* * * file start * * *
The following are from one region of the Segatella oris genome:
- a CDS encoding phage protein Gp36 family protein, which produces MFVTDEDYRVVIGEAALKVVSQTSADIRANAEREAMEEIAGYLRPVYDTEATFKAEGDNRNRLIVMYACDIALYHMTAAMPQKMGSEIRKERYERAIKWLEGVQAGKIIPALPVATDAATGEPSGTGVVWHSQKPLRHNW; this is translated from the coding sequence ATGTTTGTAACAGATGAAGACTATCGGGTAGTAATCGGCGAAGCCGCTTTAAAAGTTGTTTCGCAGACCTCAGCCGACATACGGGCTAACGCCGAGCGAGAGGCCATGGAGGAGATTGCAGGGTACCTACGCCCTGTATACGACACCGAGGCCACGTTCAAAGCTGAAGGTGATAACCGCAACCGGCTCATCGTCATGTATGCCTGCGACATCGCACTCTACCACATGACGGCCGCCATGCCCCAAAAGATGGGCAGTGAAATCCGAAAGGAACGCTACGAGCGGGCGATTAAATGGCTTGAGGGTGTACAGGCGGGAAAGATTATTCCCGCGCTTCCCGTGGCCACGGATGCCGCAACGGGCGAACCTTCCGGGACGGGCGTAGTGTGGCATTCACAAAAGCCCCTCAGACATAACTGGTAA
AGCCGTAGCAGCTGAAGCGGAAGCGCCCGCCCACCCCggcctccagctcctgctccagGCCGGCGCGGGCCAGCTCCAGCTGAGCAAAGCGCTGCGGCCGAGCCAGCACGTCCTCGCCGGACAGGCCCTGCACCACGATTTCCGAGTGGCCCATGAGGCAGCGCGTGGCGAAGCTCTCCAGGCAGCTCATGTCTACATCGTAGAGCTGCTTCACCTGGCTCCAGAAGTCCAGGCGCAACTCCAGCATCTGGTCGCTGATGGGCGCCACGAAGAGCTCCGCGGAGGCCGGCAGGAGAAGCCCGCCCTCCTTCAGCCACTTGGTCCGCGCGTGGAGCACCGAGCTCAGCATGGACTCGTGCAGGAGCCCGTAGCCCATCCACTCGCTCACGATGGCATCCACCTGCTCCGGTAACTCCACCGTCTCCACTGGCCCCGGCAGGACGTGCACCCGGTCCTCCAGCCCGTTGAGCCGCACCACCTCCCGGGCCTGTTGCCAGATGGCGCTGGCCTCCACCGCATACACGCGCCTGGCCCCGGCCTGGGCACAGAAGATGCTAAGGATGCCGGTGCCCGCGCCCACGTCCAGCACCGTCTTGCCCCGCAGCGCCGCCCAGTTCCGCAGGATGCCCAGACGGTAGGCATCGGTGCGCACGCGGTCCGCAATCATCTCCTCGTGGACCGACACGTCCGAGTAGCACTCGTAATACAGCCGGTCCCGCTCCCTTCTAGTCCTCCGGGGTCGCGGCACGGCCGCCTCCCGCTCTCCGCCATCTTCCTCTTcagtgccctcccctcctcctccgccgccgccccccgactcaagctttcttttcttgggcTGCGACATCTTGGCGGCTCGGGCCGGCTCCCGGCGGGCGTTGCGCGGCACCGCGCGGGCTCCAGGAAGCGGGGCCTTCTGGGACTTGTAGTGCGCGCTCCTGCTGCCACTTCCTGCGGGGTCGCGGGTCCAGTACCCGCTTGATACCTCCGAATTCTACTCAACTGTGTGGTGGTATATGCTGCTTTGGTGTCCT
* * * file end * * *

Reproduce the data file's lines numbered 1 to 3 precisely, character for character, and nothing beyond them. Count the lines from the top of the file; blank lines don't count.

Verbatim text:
The following are from one region of the Segatella oris genome:
- a CDS encoding phage protein Gp36 family protein, which produces MFVTDEDYRVVIGEAALKVVSQTSADIRANAEREAMEEIAGYLRPVYDTEATFKAEGDNRNRLIVMYACDIALYHMTAAMPQKMGSEIRKERYERAIKWLEGVQAGKIIPALPVATDAATGEPSGTGVVWHSQKPLRHNW; this is translated from the coding sequence ATGTTTGTAACAGATGAAGACTATCGGGTAGTAATCGGCGAAGCCGCTTTAAAAGTTGTTTCGCAGACCTCAGCCGACATACGGGCTAACGCCGAGCGAGAGGCCATGGAGGAGATTGCAGGGTACCTACGCCCTGTATACGACACCGAGGCCACGTTCAAAGCTGAAGGTGATAACCGCAACCGGCTCATCGTCATGTATGCCTGCGACATCGCACTCTACCACATGACGGCCGCCATGCCCCAAAAGATGGGCAGTGAAATCCGAAAGGAACGCTACGAGCGGGCGATTAAATGGCTTGAGGGTGTACAGGCGGGAAAGATTATTCCCGCGCTTCCCGTGGCCACGGATGCCGCAACGGGCGAACCTTCCGGGACGGGCGTAGTGTGGCATTCACAAAAGCCCCTCAGACATAACTGGTAA
AGCCGTAGCAGCTGAAGCGGAAGCGCCCGCCCACCCCggcctccagctcctgctccagGCCGGCGCGGGCCAGCTCCAGCTGAGCAAAGCGCTGCGGCCGAGCCAGCACGTCCTCGCCGGACAGGCCCTGCACCACGATTTCCGAGTGGCCCATGAGGCAGCGCGTGGCGAAGCTCTCCAGGCAGCTCATGTCTACATCGTAGAGCTGCTTCACCTGGCTCCAGAAGTCCAGGCGCAACTCCAGCATCTGGTCGCTGATGGGCGCCACGAAGAGCTCCGCGGAGGCCGGCAGGAGAAGCCCGCCCTCCTTCAGCCACTTGGTCCGCGCGTGGAGCACCGAGCTCAGCATGGACTCGTGCAGGAGCCCGTAGCCCATCCACTCGCTCACGATGGCATCCACCTGCTCCGGTAACTCCACCGTCTCCACTGGCCCCGGCAGGACGTGCACCCGGTCCTCCAGCCCGTTGAGCCGCACCACCTCCCGGGCCTGTTGCCAGATGGCGCTGGCCTCCACCGCATACACGCGCCTGGCCCCGGCCTGGGCACAGAAGATGCTAAGGATGCCGGTGCCCGCGCCCACGTCCAGCACCGTCTTGCCCCGCAGCGCCGCCCAGTTCCGCAGGATGCCCAGACGGTAGGCATCGGTGCGCACGCGGTCCGCAATCATCTCCTCGTGGACCGACACGTCCGAGTAGCACTCGTAATACAGCCGGTCCCGCTCCCTTCTAGTCCTCCGGGGTCGCGGCACGGCCGCCTCCCGCTCTCCGCCATCTTCCTCTTcagtgccctcccctcctcctccgccgccgccccccgactcaagctttcttttcttgggcTGCGACATCTTGGCGGCTCGGGCCGGCTCCCGGCGGGCGTTGCGCGGCACCGCGCGGGCTCCAGGAAGCGGGGCCTTCTGGGACTTGTAGTGCGCGCTCCTGCTGCCACTTCCTGCGGGGTCGCGGGTCCAGTACCCGCTTGATACCTCCGAATTCTACTCAACTGTGTGGTGGTATATGCTGCTTTGGTGTCCT